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Metaphors of Body in Shakespeare’s Epyllia: A Feminist-Cognitive Study

Azal Fadhil Kadhim Aljawazari
PhD Candidate of English Lg and Lit, University of Isfahan, Iran
Pyeaam Abbasi
Associate Prof. of English Lg and Lit, University of Isfahan, Iran
Zahra Amirian
Associate Prof. of Teaching English as a Foreign Lg, University of Isfahan, Iran.
Keywords: Epyllia, Metaphors, Rape of Lucrece, Shakespeare, Venus and Adonis ,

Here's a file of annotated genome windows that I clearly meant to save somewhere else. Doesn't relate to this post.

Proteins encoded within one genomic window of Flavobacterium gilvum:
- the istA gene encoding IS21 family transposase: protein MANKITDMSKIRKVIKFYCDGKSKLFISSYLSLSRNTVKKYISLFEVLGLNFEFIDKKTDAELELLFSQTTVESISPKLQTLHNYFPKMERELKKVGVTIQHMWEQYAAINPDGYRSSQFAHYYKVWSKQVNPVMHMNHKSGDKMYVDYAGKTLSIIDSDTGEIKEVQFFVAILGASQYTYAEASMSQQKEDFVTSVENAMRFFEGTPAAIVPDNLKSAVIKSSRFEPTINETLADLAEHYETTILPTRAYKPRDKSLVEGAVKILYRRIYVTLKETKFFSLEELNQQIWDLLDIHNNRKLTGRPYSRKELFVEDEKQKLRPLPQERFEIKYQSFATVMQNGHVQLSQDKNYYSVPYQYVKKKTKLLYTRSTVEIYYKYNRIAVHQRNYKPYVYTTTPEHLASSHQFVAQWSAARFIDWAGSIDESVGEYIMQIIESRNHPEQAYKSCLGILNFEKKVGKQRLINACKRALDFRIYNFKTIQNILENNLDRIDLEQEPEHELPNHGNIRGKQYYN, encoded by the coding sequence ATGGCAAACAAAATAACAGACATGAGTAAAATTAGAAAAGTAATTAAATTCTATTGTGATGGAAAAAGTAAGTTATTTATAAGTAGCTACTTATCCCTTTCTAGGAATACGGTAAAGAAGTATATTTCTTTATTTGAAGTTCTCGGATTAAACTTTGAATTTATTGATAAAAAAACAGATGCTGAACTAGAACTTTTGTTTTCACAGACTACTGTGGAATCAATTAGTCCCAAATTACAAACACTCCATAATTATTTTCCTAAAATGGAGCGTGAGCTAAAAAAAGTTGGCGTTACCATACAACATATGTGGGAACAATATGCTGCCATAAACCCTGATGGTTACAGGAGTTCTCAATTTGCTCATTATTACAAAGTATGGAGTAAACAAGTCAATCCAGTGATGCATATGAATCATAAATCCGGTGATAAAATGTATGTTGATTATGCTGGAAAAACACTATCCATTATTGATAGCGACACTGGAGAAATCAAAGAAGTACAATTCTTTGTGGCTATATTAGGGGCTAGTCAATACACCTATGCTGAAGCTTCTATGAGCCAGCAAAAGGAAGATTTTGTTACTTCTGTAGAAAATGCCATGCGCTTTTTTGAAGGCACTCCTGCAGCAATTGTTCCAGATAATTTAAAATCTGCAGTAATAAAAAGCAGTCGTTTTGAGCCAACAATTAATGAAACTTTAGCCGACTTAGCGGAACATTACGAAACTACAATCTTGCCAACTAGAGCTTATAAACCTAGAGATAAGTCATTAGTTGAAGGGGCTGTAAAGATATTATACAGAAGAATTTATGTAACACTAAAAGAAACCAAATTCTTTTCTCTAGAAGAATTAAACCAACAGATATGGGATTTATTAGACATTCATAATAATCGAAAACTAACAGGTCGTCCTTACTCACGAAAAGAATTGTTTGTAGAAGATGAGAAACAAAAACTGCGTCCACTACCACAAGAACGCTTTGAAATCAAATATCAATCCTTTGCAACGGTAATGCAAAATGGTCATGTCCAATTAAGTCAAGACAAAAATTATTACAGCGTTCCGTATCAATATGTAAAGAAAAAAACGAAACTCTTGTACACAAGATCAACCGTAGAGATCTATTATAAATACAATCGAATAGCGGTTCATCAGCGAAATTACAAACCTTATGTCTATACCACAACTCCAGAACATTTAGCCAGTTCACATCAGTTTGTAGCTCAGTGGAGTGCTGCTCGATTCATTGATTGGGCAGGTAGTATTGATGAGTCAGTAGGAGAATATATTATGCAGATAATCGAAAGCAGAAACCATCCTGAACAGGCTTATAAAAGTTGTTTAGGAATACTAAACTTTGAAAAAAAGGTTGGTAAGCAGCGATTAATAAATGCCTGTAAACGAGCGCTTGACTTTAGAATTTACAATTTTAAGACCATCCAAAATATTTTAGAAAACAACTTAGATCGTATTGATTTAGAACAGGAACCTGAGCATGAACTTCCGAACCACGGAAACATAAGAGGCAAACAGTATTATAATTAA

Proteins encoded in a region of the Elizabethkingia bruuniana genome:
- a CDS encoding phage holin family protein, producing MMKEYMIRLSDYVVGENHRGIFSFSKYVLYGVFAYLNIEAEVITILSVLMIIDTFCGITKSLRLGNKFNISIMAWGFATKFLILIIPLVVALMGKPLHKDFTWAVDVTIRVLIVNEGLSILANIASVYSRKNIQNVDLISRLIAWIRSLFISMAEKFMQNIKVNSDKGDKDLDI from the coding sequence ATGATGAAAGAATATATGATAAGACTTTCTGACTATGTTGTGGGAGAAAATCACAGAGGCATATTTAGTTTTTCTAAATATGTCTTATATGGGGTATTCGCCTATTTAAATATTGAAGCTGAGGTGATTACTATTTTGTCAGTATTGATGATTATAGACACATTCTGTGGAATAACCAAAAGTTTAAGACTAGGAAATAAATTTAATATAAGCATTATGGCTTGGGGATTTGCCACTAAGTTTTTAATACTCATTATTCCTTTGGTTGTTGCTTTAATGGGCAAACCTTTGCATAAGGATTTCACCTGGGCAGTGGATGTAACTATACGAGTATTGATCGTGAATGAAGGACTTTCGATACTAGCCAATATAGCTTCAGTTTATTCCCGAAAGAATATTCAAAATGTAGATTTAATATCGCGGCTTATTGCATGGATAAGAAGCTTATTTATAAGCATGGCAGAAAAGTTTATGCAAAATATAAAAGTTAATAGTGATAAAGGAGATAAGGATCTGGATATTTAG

Shakespeare is diverse in his use of metaphors in his works, especially in his epyllia where he imitates the Ovidian style of writing. However, he maintains a twist of theme and approach to the depiction of female characters. Using bodily metaphors, it is argued in this article that Shakespeare’s bodily metaphors mark the author’s deviation from both the Ovidian and his contemporary epyllia, in that he characterizes Lucrece and Venus differently. In The Rape of Lucrece, through metaphors of body, Lucrece becomes a different female character compared to those constructed by his contemporary writers. Instead of becoming speechless and revenge-seeking in the shape of an extraordinary figure, Lucrece remains a human and heroically changes the gender conventions and biases while bodily metaphors are diligently at work to evoke the sympathy of the readers. Also, in Venus and Adonis, Shakespeare applies metaphor to show how Venus can stay human and heterosexual while also a suitor of a male character like Adonis. The characterization of Adonis changes the image of the conventional lover as a masculine and strong suitor as well as the expected image of the beloved to be an exclusively delicate feminine, weak persona. The results of this study indicate that Shakespeare’s epyllia are more faithful to the Ovidian model, compared to those practiced by his contemporaries, with the difference that he does not change the nature of his female characters; he inflects the idea through the manipulation of such rhetorical devices as bodily metaphors that bestow unity upon his poems in favor of a more realistic style. Shakespeare proves original in creating a new version of epyllion in which he advocates the reversal of gender roles in heterosexual relationships.